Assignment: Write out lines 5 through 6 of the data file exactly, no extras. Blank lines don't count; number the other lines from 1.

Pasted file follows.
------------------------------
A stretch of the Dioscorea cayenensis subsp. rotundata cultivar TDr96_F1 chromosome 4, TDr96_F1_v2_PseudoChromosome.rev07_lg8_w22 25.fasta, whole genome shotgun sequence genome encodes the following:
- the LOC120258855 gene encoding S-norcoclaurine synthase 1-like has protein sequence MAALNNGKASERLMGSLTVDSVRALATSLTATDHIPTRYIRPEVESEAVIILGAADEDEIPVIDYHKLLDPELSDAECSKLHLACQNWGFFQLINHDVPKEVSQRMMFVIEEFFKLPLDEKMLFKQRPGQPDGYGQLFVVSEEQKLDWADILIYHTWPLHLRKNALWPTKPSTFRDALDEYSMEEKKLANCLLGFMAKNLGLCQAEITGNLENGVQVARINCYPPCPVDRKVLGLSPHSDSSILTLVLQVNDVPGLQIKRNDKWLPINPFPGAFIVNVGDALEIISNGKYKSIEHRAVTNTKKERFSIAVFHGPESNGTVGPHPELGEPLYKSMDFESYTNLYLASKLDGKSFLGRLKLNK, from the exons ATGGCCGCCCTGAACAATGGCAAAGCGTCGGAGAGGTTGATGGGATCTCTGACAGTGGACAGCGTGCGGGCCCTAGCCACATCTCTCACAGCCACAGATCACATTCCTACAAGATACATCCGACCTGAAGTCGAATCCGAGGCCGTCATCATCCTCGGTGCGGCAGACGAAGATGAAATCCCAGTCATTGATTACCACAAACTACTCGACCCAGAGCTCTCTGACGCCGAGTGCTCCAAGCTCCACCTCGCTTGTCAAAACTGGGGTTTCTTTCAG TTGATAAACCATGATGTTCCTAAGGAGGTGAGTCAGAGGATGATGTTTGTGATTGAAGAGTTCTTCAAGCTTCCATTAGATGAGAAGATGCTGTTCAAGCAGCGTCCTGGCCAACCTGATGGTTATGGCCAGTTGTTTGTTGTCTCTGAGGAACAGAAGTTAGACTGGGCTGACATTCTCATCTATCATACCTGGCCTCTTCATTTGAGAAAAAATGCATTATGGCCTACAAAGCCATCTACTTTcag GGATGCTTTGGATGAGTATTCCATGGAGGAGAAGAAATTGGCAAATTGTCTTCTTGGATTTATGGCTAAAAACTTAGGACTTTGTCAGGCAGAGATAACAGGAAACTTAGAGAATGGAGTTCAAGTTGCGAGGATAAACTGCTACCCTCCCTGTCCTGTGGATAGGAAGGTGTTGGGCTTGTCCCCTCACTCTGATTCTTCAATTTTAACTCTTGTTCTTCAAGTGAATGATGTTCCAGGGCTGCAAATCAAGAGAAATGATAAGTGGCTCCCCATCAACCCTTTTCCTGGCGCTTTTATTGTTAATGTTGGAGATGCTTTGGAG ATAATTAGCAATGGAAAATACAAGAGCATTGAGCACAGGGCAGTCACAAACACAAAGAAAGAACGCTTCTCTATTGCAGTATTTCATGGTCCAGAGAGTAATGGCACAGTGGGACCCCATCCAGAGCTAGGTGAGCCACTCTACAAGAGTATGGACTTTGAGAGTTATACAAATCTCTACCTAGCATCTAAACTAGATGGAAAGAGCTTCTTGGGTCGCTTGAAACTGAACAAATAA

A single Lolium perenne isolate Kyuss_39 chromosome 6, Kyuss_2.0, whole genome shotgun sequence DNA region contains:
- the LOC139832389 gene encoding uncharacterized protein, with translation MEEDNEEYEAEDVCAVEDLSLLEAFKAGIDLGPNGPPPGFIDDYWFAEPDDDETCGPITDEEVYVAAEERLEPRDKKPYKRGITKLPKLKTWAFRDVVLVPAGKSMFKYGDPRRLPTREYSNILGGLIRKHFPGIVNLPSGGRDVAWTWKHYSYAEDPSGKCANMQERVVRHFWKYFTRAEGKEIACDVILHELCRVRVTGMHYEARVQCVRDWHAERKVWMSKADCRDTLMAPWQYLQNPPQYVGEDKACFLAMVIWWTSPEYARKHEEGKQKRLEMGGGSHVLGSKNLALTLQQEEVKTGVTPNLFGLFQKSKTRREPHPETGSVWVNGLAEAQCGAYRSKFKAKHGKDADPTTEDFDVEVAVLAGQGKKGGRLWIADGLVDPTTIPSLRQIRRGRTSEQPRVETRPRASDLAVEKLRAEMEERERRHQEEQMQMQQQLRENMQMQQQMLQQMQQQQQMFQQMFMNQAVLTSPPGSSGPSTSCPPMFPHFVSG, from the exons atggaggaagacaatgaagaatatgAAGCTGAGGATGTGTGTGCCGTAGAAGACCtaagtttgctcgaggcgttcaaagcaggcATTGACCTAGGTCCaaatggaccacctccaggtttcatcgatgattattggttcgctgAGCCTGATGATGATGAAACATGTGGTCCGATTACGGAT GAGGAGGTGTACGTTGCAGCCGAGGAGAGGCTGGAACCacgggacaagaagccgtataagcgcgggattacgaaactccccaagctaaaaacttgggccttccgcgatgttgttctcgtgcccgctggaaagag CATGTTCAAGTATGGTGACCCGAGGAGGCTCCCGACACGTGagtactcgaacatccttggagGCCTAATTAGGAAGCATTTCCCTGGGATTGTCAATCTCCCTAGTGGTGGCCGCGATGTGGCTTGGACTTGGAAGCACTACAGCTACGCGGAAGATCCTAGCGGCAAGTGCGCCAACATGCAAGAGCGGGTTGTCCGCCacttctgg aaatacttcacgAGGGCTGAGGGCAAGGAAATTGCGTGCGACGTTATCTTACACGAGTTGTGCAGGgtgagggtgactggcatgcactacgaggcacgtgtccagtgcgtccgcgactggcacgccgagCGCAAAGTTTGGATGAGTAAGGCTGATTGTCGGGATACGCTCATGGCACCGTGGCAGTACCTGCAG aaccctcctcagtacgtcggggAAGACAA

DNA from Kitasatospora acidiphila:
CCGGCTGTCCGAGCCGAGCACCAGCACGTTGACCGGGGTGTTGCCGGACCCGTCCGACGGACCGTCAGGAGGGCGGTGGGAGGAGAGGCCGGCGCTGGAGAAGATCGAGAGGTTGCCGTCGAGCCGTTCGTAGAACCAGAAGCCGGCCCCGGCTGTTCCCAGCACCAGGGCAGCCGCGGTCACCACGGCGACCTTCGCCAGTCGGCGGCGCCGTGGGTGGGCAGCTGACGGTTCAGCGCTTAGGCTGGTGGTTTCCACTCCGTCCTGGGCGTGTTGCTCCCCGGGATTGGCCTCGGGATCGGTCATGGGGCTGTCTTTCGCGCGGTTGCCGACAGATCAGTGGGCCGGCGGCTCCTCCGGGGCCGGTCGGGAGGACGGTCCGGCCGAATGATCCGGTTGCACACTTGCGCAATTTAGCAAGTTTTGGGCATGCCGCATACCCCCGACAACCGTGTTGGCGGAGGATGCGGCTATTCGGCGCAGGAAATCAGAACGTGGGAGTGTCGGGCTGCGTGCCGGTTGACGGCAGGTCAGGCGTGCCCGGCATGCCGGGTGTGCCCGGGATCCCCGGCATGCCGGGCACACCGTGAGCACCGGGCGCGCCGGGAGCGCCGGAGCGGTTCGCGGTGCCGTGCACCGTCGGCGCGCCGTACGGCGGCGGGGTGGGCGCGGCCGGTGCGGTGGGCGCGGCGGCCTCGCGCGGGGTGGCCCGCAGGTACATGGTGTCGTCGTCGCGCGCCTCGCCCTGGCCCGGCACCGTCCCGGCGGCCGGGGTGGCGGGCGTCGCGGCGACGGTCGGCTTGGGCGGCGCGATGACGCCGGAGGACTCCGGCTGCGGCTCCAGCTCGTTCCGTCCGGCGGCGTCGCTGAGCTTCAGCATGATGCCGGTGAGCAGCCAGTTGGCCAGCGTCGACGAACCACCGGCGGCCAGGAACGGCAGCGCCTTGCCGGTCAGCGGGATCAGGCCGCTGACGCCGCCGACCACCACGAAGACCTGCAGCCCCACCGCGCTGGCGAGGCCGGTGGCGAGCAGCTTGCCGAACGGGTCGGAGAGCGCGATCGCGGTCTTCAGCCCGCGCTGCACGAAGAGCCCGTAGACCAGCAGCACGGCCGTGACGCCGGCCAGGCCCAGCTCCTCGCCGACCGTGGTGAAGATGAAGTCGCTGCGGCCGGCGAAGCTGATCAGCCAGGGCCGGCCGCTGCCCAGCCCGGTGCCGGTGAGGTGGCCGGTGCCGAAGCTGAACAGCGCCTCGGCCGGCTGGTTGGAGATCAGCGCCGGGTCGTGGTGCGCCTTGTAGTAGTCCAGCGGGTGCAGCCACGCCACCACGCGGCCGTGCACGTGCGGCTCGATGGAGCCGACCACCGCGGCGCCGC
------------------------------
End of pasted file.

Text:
DNA from Kitasatospora acidiphila:
CCGGCTGTCCGAGCCGAGCACCAGCACGTTGACCGGGGTGTTGCCGGACCCGTCCGACGGACCGTCAGGAGGGCGGTGGGAGGAGAGGCCGGCGCTGGAGAAGATCGAGAGGTTGCCGTCGAGCCGTTCGTAGAACCAGAAGCCGGCCCCGGCTGTTCCCAGCACCAGGGCAGCCGCGGTCACCACGGCGACCTTCGCCAGTCGGCGGCGCCGTGGGTGGGCAGCTGACGGTTCAGCGCTTAGGCTGGTGGTTTCCACTCCGTCCTGGGCGTGTTGCTCCCCGGGATTGGCCTCGGGATCGGTCATGGGGCTGTCTTTCGCGCGGTTGCCGACAGATCAGTGGGCCGGCGGCTCCTCCGGGGCCGGTCGGGAGGACGGTCCGGCCGAATGATCCGGTTGCACACTTGCGCAATTTAGCAAGTTTTGGGCATGCCGCATACCCCCGACAACCGTGTTGGCGGAGGATGCGGCTATTCGGCGCAGGAAATCAGAACGTGGGAGTGTCGGGCTGCGTGCCGGTTGACGGCAGGTCAGGCGTGCCCGGCATGCCGGGTGTGCCCGGGATCCCCGGCATGCCGGGCACACCGTGAGCACCGGGCGCGCCGGGAGCGCCGGAGCGGTTCGCGGTGCCGTGCACCGTCGGCGCGCCGTACGGCGGCGGGGTGGGCGCGGCCGGTGCGGTGGGCGCGGCGGCCTCGCGCGGGGTGGCCCGCAGGTACATGGTGTCGTCGTCGCGCGCCTCGCCCTGGCCCGGCACCGTCCCGGCGGCCGGGGTGGCGGGCGTCGCGGCGACGGTCGGCTTGGGCGGCGCGATGACGCCGGAGGACTCCGGCTGCGGCTCCAGCTCGTTCCGTCCGGCGGCGTCGCTGAGCTTCAGCATGATGCCGGTGAGCAGCCAGTTGGCCAGCGTCGACGAACCACCGGCGGCCAGGAACGGCAGCGCCTTGCCGGTCAGCGGGATCAGGCCGCTGACGCCGCCGACCACCACGAAGACCTGCAGCCCCACCGCGCTGGCGAGGCCGGTGGCGAGCAGCTTGCCGAACGGGTCGGAGAGCGCGATCGCGGTCTTCAGCCCGCGCTGCACGAAGAGCCCGTAGACCAGCAGCACGGCCGTGACGCCGGCCAGGCCCAGCTCCTCGCCGACCGTGGTGAAGATGAAGTCGCTGCGGCCGGCGAAGCTGATCAGCCAGGGCCGGCCGCTGCCCAGCCCGGTGCCGGTGAGGTGGCCGGTGCCGAAGCTGAACAGCGCCTCGGCCGGCTGGTTGGAGATCAGCGCCGGGTCGTGGTGCGCCTTGTAGTAGTCCAGCGGGTGCAGCCACGCCACCACGCGGCCGTGCACGTGCGGCTCGATGGAGCCGACCACCGCGGCGCCGC